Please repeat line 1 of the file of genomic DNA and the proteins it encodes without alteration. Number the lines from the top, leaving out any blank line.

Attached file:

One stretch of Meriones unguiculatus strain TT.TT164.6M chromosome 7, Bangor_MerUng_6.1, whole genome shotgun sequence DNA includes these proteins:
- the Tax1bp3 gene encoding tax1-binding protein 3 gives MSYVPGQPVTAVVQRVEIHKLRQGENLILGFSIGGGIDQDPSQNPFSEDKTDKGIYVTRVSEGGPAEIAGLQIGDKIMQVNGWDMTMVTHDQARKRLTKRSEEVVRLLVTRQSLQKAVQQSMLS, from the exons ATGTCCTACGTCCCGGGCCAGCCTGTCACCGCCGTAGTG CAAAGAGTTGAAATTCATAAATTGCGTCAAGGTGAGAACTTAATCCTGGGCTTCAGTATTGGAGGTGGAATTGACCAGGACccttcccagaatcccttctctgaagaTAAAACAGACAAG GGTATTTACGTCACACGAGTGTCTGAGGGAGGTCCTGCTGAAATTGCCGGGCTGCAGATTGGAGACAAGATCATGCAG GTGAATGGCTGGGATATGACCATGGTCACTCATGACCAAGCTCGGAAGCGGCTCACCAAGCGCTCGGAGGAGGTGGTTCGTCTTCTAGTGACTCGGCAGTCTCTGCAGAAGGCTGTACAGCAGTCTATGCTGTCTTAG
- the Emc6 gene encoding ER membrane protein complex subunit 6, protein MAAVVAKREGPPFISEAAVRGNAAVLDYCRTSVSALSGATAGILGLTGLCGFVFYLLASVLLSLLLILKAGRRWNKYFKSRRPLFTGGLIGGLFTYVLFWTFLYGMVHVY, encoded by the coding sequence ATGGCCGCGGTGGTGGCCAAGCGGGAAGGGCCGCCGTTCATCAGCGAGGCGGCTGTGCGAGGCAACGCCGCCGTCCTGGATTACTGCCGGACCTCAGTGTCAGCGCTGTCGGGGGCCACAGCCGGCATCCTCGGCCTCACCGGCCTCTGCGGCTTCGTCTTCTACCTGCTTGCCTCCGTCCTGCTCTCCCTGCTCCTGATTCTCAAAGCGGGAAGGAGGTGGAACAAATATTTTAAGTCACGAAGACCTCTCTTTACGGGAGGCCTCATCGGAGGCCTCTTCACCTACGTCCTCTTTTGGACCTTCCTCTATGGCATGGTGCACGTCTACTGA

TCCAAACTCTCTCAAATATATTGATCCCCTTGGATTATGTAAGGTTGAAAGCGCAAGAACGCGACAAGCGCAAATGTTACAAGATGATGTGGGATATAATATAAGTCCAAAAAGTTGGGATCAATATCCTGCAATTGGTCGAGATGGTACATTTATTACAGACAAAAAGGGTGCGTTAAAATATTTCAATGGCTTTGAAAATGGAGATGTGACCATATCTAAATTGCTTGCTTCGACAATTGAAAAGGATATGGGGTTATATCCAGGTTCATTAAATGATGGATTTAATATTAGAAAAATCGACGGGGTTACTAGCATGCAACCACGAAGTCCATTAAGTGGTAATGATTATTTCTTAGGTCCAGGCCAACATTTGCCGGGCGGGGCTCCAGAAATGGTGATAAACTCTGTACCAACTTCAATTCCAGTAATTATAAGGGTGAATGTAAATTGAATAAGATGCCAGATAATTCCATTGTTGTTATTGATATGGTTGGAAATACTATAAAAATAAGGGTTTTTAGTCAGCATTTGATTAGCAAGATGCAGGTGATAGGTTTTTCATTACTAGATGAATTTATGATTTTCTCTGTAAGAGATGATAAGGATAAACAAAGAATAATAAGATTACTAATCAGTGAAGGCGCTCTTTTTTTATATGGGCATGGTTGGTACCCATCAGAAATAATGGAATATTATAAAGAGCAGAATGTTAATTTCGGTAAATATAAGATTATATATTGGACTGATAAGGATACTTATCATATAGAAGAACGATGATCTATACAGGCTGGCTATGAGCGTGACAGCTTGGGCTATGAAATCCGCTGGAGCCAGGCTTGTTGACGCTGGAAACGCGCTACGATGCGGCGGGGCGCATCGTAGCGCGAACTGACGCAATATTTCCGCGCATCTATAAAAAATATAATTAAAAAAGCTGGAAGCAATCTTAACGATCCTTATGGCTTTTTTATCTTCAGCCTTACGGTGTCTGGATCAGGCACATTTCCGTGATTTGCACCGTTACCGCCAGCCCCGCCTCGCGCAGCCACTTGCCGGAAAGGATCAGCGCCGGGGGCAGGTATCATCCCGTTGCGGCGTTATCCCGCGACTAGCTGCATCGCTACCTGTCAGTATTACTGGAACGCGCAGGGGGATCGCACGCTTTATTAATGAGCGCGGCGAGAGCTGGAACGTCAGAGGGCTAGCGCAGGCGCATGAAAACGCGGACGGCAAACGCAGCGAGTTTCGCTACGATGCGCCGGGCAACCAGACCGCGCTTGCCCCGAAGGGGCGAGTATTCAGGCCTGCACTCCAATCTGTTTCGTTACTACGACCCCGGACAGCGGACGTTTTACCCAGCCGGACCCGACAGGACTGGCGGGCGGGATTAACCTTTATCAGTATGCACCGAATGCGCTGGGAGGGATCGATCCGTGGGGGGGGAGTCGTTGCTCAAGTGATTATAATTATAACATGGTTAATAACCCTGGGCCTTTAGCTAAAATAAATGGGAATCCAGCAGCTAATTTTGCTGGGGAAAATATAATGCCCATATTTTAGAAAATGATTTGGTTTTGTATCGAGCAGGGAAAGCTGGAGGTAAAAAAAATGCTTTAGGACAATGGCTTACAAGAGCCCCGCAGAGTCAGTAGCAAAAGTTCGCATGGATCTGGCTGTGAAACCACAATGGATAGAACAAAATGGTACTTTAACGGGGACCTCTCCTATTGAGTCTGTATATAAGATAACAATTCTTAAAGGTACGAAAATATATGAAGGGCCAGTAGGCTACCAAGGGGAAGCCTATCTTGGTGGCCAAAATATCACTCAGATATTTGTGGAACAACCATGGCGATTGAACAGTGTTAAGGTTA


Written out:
One stretch of Meriones unguiculatus strain TT.TT164.6M chromosome 7, Bangor_MerUng_6.1, whole genome shotgun sequence DNA includes these proteins: